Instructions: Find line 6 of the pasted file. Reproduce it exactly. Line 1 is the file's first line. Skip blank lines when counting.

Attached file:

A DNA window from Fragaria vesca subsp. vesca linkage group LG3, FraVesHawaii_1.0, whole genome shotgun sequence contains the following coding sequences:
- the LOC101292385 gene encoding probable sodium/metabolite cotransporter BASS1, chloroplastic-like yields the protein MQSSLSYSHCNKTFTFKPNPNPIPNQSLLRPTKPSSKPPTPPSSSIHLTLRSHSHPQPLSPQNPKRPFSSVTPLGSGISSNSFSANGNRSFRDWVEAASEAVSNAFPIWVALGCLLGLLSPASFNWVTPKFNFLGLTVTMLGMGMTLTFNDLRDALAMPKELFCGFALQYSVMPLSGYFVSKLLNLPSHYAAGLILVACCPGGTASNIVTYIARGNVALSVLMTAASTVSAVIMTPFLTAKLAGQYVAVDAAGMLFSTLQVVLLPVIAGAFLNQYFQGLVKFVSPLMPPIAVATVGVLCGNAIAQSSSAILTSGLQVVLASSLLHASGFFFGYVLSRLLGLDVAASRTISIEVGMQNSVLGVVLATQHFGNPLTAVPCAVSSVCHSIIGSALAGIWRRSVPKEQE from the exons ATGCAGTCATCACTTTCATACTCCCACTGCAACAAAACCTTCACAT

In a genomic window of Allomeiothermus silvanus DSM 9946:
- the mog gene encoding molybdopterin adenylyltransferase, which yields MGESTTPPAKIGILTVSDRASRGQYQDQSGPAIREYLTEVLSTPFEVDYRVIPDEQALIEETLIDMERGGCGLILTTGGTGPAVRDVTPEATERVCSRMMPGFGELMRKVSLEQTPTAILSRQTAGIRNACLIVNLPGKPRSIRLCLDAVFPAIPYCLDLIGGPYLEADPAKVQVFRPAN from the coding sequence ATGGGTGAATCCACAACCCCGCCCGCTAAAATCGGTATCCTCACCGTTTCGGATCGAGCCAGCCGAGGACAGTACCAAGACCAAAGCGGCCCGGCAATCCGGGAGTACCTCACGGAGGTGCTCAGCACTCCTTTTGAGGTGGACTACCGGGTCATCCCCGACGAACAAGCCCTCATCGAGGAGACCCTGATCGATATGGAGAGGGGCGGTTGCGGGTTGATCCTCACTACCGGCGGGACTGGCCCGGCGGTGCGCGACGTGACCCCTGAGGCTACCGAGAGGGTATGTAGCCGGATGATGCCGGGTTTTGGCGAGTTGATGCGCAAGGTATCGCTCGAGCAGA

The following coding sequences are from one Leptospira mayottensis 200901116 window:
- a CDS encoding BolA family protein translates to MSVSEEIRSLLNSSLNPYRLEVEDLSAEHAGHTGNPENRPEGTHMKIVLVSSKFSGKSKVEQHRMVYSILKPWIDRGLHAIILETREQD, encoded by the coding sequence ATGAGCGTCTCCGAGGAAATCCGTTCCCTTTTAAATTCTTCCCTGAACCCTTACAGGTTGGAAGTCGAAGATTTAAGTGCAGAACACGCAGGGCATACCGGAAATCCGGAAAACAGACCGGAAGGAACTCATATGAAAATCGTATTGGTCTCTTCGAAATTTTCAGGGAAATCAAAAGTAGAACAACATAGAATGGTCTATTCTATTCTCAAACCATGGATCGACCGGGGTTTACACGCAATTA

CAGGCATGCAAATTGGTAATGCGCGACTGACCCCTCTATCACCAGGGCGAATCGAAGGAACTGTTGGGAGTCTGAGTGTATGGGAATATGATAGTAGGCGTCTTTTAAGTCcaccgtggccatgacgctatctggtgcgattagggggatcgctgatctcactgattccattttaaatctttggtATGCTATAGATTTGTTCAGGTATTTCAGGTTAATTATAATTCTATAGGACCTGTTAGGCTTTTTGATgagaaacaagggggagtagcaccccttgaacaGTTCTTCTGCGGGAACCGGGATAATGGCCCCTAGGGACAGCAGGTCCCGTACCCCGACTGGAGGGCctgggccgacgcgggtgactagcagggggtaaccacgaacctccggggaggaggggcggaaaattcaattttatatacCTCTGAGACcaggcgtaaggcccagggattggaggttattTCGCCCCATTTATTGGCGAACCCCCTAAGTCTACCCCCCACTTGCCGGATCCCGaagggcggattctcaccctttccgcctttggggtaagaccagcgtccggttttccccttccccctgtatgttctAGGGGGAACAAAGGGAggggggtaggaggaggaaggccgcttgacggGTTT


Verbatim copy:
- a CDS encoding BolA family protein translates to MSVSEEIRSLLNSSLNPYRLEVEDLSAEHAGHTGNPENRPEGTHMKIVLVSSKFSGKSKVEQHRMVYSILKPWIDRGLHAIILETREQD, encoded by the coding sequence ATGAGCGTCTCCGAGGAAATCCGTTCCCTTTTAAATTCTTCCCTGAACCCTTACAGGTTGGAAGTCGAAGATTTAAGTGCAGAACACGCAGGGCATACCGGAAATCCGGAAAACAGACCGGAAGGAACTCATATGAAAATCGTATTGGTCTCTTCGAAATTTTCAGGGAAATCAAAAGTAGAACAACATAGAATGGTCTATTCTATTCTCAAACCATGGATCGACCGGGGTTTACACGCAATTA